book_id genre1 genre2 ...
1 2 1

Although changing the CSV format to be in tune with the database table layout would be ideal, you may not always have that luxury (widely used legacy formats, for instance).

When this happens, you can do some preprocessing of the individual rows before the import/update function reads them.

In the example below, the pivot_row function takes a row in the [book_id, genre1, genre2, ... genreN] format and replaces it with multiple rows of [book_id, genre_id] tuples:

protected function pivot_row($row)
    $pivoted_row = [];
    $book_id = $row['book'];

    // Loops over the genre columns only, as there is only one book column.
    foreach (array_filter(array_slice($row, 1)) as $genre_id)
        array_push($pivoted_row, [
            'book_id'  => $book_id,
            'genre_id' => $genre_id,
    return $pivoted_row;

The pivot step is run before column processors and validators.


Minimum configuration exporter example

The following is a minimal exporter example using the $column_mapping to drive the CSV export:

use YavorIvanov\CsvImporter\CSVExporter;
class UserRolesImporter extends CSVExporter
    // Defualt name for the CSV to export.
    public $file = 'user_roles.csv';

    // Eloquent model to select from (case sensitive)
    protected $model = 'UserRole';

    protected $column_mapping = [
        'csv_id' => 'id',

Note: Every exporter class name must end with Exporter (controlled by the class_match_pattern property) and extend the CSVExporter base class.

Field breakdown:

  • $file - The name of the file to save to. The default path to file is app/csv/files/ (csv folder configurable)
  • $model - The package uses the Eloquent ORM to read data from the database. In order to select records, the package needs to know the model the exporter corresponds to.

Column mappings

The exporter $column_mapping property serves the same purpose as the importer $column_mapping. It allows you to define a relationship between the table columns (or model properties/methods) and CSV columns. The exporter uses this mapping to generate the CSV output.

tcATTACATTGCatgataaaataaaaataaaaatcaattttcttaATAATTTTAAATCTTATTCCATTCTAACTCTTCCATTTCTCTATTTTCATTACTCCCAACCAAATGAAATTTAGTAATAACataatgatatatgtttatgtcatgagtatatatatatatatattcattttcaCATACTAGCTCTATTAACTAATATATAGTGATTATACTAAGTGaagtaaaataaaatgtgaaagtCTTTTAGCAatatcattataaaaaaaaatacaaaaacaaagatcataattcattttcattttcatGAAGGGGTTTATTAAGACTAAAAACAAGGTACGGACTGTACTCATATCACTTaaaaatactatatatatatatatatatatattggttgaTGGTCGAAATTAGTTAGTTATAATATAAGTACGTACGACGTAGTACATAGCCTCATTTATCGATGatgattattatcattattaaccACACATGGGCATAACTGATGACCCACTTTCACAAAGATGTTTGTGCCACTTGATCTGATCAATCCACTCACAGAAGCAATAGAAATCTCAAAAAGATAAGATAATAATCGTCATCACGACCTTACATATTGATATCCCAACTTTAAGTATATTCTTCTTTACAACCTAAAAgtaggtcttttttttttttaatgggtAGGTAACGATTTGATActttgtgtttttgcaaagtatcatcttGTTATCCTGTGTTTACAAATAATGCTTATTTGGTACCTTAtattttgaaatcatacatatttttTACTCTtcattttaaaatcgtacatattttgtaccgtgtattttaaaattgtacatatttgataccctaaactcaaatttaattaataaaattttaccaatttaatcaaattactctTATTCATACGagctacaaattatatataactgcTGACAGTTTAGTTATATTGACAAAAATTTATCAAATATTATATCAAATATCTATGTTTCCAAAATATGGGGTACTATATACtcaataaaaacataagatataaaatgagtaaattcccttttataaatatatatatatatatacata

Like the importer, the exporter $column_mapping allows you to use model properties, as well as map model functions to CSV columns. Here's an example of a mappnig between a model property and a CSV column that uses a postprocessing function:

protected $column_mapping = [
    'model_property' => ['name' => 'csv_column', 'processors' => ['postprocessor_name' => 'parameter']],

And an example of an exporter mapping a model function to a CSV column:

protected $column_mapping = [
    'compute_property()' => ['name' => 'csv_column_name', 'processors' => ['postprocessor_name' => 'parameter']],

Exporting is generally more straightforward than importing, so there's no need to use an export_row like function (although the option is available). The exporter can read the $column_mapping and automatically outputs the CSV file.

In order to support certain mappings, the exporter evaluates the key of the $column_mapping entry (model_property in the above example) and uses the result as the value of csv_column when exporting. Some examples of such mappings are: computed properties, aggregate functions, and relationship properties.

The book exporter example uses such a mapping to get the csv id of its authors relationship: